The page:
by Carol Vallone Mitchell
Five of the 23 female CEOs in the Fortune 500 work at technology-sector companies. Two of the five women run a company in the Silicon Valley. These statistics are surprising for an industry that has been regularly labeled a ‘boy’s club’ and spotlighted for its dearth of women in leading roles.
But, it’s not surprising when you review the culture of the companies helmed by women. The culture is one of innovation, where risk-taking and openness to new ideas leads to the creation of new products, markets, customers, and opportunities.
Studies indicate that women are more likely than men to have the type of competencies needed to thrive and lead in this culture. Successful women leaders use a collaborative leadership style that is infused with the characteristics of emotional intelligence and encourages talented people to be creative. My research on gender differences in leadership style, which resulted in the women’s leadership profile of success described in my book Breaking Through “Bitch”: How Women Can Shatter Stereotypes and Lead Fearlessly, confirms these findings.
The key qualities and outcomes of this innovation-driving style are:
1. Empathy: develops teams
Empathy allows leaders to relate to others, build emotional connections with their employees, and establish bonds among them. This sense of community facilitates information sharing which is a necessary component of leading and managing innovation and change.
2. Self-awareness: builds trust
By being in touch with their feelings and those of others, leaders use their emotions to guide decisions and facilitate creative conflict resolution. Self-aware leaders understand how they are being perceived and therefore know how to modify their behavior so that others can relate to them and engage with them. Their trustworthiness encourages people to “stick-out-their necks” because taking risks fuels innovation.
3. Inclusiveness: promotes idea sharing
Leaders who are democratic involve others in problem solving and brainstorming. They do not assume that they always have the best answer. Empathy paired with inclusiveness keeps creativity, ideas, and innovation flowing. In an environment where people are hired for their knowledge and capabilities, it makes good business sense to actually tap into their strengths and skillset.
4. Erasing hierarchy: breaks down communication barriers
In order to encourage collaboration, leaders can do a variety of things that diminish the boundaries that heirarchy creates.
They establish a common ground with others in the organization by providing a platform to have casual conversations about mutual interests which creates rapport. These connections balance the difference between a leader and those on different “rungs of the ladder” in the organization.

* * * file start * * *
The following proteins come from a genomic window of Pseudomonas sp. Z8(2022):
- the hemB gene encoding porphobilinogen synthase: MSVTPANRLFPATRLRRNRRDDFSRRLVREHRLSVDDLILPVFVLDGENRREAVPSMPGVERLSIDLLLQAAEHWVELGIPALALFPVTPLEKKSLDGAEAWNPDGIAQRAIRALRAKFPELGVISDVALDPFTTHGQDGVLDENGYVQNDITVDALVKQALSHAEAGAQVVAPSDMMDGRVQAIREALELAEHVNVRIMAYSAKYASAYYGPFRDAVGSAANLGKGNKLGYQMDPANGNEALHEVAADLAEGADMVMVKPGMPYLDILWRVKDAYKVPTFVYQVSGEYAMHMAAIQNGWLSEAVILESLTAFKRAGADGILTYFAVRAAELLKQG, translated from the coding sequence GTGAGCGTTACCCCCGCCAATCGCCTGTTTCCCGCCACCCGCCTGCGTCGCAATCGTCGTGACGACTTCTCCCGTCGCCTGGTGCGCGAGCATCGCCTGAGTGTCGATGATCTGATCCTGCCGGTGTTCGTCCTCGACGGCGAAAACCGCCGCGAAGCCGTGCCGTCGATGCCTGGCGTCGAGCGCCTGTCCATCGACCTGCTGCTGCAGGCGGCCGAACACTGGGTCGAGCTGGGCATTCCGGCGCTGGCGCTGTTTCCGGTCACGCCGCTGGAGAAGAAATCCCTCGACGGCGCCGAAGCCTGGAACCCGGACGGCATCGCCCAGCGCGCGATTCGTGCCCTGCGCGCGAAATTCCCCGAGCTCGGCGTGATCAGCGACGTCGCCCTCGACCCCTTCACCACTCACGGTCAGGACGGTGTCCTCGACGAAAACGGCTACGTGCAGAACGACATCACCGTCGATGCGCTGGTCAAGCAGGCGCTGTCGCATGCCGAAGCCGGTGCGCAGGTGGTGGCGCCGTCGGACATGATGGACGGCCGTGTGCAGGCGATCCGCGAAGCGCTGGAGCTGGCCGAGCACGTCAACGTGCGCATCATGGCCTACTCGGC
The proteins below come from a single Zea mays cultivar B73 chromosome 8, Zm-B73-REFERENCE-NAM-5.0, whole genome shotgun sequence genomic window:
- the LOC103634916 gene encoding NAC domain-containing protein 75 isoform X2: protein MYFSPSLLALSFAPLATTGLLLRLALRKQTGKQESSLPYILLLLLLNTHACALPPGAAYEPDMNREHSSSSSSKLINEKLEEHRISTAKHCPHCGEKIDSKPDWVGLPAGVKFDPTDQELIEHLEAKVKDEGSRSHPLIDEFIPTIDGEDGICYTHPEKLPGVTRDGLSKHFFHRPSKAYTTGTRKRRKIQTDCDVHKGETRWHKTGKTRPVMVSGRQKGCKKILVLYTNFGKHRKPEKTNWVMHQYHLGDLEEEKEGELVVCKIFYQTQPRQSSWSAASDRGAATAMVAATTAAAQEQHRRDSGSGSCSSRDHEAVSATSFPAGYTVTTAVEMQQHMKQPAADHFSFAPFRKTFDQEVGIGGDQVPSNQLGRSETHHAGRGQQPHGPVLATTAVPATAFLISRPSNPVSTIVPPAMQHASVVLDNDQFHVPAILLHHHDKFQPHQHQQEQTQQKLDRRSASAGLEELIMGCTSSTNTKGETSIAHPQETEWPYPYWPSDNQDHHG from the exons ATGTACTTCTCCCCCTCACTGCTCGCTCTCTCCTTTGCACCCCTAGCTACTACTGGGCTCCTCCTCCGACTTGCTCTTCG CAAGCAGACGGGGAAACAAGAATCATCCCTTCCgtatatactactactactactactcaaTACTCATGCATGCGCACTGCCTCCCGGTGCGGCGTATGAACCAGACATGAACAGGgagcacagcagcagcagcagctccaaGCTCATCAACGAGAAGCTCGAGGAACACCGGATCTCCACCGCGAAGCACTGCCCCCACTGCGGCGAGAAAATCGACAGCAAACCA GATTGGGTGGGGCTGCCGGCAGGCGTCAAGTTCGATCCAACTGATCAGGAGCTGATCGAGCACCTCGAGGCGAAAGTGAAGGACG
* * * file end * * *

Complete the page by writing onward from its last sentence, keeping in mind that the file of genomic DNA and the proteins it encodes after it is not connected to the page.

They assume other people can keep up with them, which erases any air of superiority and replaces it with a relateable and approachable persona that encourages employees to step forward with their ideas.
They distribute decision-making and engage teams in ways that make them feel like owners in the enterprise. By letting others take the lead while coaching and guiding them, they become partners in achievement.
5. Cultural & political savvy: forms pathways & connections
Successful leaders are astute at grasping a culture’s or group’s dynamic and determining how to best use that knowledge to take action. They know how to navigate the power network of the organization and help their teams seed their ideas in fertile ground.
6. Communicating insights & vision: inspires others’ thinking
By thinking outside of the box and having the cognitive horsepower to gain credibility with their teams, successful leaders take a broad, long-range view of the world and observe trends that will impact their organization. They “connect-the-dots” by deciphering significance out of a jumble of voluminous information. They share their insights in a simple and straightforward manner so that others can easily understand them and not be intimidated. These leaders often inspire others to think outside the box.
Although men and women demonstrate many of the same leadership competencies, successful women exhibit them differently than men. And that difference makes all the difference.
These women are assertive, yes; driving, yes; in control, yes; but they have filed smooth the hard edges associated with stereotypical male authoritative leadership. They have infused the best stereotypical female qualities into their leadership style. It is those qualities, as listed above, that are the secret recipe for creating a sustainably innovative culture.
In striving toward innovation, today’s organizations benefit from a culture that emphasizes risk-taking and openness to ideas. The leaders who nurture these cultural attributes build trust through empathy, self-awareness, and inclusiveness. They also erase hierarchy, employ cultural and political savvy, and translate a vision. These skills are already the hallmarks of successful women leaders. Let us allow them to show us the way to sustainable innovation in not just the technology sector but in all types of organizations.
To learn more about women-led innovation